Nine days after announcing new regulations designed to improve oil-by-rail safety, the Department of Transportation quietly weakened the rules for testing rail cars and exempted shippers of bitumen from having to meet the new regulations.
The department had been under pressure from industry since announcing new regulations in response to a round of testing on shipments of Bakken crude oil that found companies had classified crudes as less hazardous than they were in 11 of 18 rail cars.
The tanker cars that exploded in Lac-Megantic, Quebec, in July of 2013 were also carrying Bakken crude that was misclassified. The result of these errors is that first responders can arrive at a scene and expect a crude oil fire and instead find a “river of napalm”, as they did in Lac-Megantic.
In a Feb. 25 press release, Department of Transportation Secretary Anthony Foxx said all of the right things:
“Today we are raising the bar for shipping crude oil on behalf of the families and communities along rail lines nationwide —if you intend to move crude oil by rail, then you must test and classify the material appropriately.”
The industry quickly responded with a letter to Foxx letting him know that keeping families and communities safe might require them to shut down oil-by-rail shipping, which would “have an immediate and significant negative economic impact on the nation”.
Apparently this got Foxx’s attention. And the Department of Transportation did the industry’s bidding and relaxed the regulations. This time there was no press release or PR blitz touting the change.
Some details from the amended regulations, dated March 6. How often are companies required to test the Bakken crude in rail cars?
This Amended Order does not specify how often testing should or must be performed, nor does it require testing to be performed for each and every shipment.
What does it specify?
For purposes of this Amended Order, testing must have been conducted within the reasonable, recent past
There is no definition of reasonable and recent past. I guess the lawyers will debate that after the next accident.
But the Department of Transportation wasn’t done just yet. The initial order had tar sands producers quite concerned. According to this article in Hydrocarbon Processing:
Shippers of bitumen, a thick, tarlike substance found in oil sands, were particularly at risk from the Feb. 25 order. They would no longer have been able to export product in older cars known as AAR-211s, companies including Strobel Starostka Transfer Canada said.
Not to worry: the amended rule gives the shipper of bitumen a pass by not classifying it as a flammable crude oil, allowing the substance to be transported in older rail cars.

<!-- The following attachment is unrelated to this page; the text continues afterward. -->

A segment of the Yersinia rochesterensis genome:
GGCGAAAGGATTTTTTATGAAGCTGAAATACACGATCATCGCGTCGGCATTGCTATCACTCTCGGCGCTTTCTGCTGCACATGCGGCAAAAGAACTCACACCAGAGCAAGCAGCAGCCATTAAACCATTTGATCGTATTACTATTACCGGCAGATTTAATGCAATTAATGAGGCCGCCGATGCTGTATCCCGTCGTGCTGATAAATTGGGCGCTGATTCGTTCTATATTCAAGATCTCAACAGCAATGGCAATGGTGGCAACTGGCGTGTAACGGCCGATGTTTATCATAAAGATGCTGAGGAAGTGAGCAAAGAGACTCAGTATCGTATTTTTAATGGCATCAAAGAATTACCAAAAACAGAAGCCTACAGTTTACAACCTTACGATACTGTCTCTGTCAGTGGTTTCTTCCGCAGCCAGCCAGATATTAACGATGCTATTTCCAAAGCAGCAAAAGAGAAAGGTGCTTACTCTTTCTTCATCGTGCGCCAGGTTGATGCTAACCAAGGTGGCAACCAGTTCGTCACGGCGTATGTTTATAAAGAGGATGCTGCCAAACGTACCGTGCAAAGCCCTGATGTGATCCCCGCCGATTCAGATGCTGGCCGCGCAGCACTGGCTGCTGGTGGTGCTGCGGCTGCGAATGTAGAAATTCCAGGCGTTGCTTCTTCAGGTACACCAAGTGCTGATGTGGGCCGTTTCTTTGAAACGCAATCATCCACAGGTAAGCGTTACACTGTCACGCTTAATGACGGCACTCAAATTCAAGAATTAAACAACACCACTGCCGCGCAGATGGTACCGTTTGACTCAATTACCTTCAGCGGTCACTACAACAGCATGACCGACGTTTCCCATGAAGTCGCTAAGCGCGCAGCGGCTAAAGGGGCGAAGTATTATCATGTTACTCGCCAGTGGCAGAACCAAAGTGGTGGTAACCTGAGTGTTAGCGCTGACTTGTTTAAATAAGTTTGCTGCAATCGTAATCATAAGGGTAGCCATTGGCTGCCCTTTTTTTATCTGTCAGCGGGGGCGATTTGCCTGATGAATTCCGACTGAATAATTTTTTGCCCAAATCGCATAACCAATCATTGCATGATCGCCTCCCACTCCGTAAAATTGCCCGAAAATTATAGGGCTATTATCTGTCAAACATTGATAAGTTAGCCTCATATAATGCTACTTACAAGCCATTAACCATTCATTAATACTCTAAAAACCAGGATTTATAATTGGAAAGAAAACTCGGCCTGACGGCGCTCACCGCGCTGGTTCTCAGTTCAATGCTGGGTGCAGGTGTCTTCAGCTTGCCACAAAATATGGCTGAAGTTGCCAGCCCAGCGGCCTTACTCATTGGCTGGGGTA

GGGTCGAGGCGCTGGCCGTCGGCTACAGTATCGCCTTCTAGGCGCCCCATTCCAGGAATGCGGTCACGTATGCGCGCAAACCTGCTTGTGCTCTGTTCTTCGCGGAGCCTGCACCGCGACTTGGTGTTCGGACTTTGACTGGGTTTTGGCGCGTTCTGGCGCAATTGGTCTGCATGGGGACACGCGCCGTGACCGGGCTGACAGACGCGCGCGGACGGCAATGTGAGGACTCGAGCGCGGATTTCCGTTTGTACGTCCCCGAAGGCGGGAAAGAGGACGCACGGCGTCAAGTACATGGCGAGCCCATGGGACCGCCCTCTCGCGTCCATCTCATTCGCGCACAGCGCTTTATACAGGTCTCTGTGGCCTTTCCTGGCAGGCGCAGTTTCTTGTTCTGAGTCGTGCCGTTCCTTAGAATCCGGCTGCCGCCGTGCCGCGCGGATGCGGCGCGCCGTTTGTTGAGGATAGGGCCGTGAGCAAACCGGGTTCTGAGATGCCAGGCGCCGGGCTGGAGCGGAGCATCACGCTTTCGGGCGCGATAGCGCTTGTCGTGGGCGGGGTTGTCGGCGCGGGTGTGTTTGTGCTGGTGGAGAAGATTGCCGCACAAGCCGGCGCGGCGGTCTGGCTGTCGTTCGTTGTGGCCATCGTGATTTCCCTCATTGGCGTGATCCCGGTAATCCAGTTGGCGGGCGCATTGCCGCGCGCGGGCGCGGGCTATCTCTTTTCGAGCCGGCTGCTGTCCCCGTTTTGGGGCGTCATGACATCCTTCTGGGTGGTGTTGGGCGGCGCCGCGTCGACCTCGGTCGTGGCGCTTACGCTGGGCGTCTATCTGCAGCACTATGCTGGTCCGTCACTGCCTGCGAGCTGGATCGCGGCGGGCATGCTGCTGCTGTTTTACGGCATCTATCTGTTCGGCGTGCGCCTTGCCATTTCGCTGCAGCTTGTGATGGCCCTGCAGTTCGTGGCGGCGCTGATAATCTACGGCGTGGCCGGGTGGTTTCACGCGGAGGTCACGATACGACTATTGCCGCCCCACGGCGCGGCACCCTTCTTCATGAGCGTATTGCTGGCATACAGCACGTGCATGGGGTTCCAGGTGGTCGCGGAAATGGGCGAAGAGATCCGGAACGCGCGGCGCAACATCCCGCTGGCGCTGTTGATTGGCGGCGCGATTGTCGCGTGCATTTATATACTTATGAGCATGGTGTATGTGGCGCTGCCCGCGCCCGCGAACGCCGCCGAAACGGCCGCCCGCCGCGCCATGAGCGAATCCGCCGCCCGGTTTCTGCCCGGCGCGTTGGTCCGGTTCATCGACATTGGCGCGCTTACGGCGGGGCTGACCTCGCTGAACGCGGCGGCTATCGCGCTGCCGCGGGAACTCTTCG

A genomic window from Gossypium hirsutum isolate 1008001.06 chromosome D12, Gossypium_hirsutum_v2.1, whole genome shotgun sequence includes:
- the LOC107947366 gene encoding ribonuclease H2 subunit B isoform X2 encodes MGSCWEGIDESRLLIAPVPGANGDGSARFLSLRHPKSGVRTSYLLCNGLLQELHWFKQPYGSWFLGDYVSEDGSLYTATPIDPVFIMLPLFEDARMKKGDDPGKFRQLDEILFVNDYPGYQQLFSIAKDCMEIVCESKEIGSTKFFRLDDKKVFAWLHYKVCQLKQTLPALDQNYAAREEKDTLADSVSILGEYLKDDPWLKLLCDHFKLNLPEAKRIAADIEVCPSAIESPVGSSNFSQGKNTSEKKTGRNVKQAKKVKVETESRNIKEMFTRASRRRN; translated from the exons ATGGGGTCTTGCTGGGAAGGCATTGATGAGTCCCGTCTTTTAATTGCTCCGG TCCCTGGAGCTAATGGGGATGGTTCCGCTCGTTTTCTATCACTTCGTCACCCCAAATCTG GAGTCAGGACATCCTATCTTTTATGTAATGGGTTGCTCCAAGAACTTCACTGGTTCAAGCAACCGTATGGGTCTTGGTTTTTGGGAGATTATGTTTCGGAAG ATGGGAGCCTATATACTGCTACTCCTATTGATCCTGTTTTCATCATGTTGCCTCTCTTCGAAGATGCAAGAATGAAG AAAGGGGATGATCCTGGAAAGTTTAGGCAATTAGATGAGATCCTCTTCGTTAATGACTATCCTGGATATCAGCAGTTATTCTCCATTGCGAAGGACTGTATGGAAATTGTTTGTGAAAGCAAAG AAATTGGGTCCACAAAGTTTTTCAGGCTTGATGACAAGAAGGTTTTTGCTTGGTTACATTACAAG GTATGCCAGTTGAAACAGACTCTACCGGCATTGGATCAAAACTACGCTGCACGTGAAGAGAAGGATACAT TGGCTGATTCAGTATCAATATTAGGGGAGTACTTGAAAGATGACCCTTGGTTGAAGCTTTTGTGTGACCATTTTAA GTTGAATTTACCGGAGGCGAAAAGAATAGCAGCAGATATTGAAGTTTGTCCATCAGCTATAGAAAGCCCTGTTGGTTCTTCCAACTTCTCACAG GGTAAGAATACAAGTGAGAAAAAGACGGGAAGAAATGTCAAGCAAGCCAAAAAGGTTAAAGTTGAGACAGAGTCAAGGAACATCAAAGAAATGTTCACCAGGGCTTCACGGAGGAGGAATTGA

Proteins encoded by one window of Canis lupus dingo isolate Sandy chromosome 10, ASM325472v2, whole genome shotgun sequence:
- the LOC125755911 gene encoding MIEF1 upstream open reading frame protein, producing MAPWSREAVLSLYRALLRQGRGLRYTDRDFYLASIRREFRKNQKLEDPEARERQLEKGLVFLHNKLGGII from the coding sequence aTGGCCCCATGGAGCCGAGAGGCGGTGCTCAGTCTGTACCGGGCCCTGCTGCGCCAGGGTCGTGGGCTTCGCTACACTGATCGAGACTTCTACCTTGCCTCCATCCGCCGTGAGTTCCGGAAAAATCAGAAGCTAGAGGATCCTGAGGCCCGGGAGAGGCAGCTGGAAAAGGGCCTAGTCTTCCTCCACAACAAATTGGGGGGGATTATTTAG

However, bitumen diluted with condensate may be classified as a flammable oil and fall under the new rules, a spokeswoman for the Pipeline and Hazardous Materials Safety Administration told Hydrocarbon Processing.
So what are the industry’s thoughts on the new amended regulations? The president of the American Fuel & Petrochemical Manufacturers said in a statement that the revisions were a “judicious response.”
According to the same article in Hydrocarbon Processing, tar sands oil (aka bitumen) is currently being shipped out at a rate of 200,000 barrels per day. Peters & Co, an investment bank, is forecasting that will increase to 500,000 barrels per day by the end of this year. With the industry currently being “desperate to get anything to move crude oil” and there being a two- to three-year backlog on orders for new rail cars, being able to move bitumen in older cars is a huge boon to the industry.
We all know there are issues with the current cars being used to transport crude by rail. The majority of cars are prone to rupture if there is an accident. As these cars travel over and along many waterways in the U.S. and Canada, not to mention through the centers of many towns and cities, this is a serious environmental risk.
In a final nod to let the industry self-regulate, the Department of Transportation says testing isn’t required if the companies moving crude oil are familiar with crude oil. If you were a lawyer, how hard would it be to argue that a company with a long history of moving crude oil by rail was “familiar” with moving crude oil by rail? But that is what the new regulations say.
“It says that if the shipper is familiar with the material they’re transporting, then those tests are not necessary,” Rich Moskowitz, general counsel for the American Fuel & Petrochemical Manufacturers, said.
When the train full of Bakken crude crashed and exploded in Casselton, N.D., the fire chief who led the response said, “We had no idea it was this volatile.”
Casselton Mayor Ed McConnell summed up the situation: “So all we can do is hold their feet to the fire and make sure that they’re doing their inspections”
Unfortunately there is no way for communities across the country to make sure “they” are doing their inspections. And unlike the first responders dealing with these incidents, the bureaucrats and politicians in D.C. won’t have their feet anywhere near the next oil-by-rail fire.
Photo: Oil train, Essex MT, by Roy Luck via Flickr